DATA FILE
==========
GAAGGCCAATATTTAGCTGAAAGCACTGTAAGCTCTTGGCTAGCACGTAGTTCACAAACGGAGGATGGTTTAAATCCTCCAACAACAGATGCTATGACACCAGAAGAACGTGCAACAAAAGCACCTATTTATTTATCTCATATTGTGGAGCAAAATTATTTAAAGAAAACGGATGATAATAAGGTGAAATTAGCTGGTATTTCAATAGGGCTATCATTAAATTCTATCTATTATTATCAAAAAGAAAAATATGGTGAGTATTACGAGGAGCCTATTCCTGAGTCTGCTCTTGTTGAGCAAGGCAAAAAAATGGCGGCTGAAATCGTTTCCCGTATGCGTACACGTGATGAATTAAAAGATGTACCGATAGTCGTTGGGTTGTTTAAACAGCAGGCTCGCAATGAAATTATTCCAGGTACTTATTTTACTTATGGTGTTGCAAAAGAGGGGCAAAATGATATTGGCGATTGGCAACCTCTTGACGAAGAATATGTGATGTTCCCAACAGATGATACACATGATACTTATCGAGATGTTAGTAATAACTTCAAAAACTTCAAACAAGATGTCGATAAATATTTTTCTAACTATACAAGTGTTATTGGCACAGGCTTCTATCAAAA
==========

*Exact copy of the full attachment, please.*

GAAGGCCAATATTTAGCTGAAAGCACTGTAAGCTCTTGGCTAGCACGTAGTTCACAAACGGAGGATGGTTTAAATCCTCCAACAACAGATGCTATGACACCAGAAGAACGTGCAACAAAAGCACCTATTTATTTATCTCATATTGTGGAGCAAAATTATTTAAAGAAAACGGATGATAATAAGGTGAAATTAGCTGGTATTTCAATAGGGCTATCATTAAATTCTATCTATTATTATCAAAAAGAAAAATATGGTGAGTATTACGAGGAGCCTATTCCTGAGTCTGCTCTTGTTGAGCAAGGCAAAAAAATGGCGGCTGAAATCGTTTCCCGTATGCGTACACGTGATGAATTAAAAGATGTACCGATAGTCGTTGGGTTGTTTAAACAGCAGGCTCGCAATGAAATTATTCCAGGTACTTATTTTACTTATGGTGTTGCAAAAGAGGGGCAAAATGATATTGGCGATTGGCAACCTCTTGACGAAGAATATGTGATGTTCCCAACAGATGATACACATGATACTTATCGAGATGTTAGTAATAACTTCAAAAACTTCAAACAAGATGTCGATAAATATTTTTCTAACTATACAAGTGTTATTGGCACAGGCTTCTATCAAAA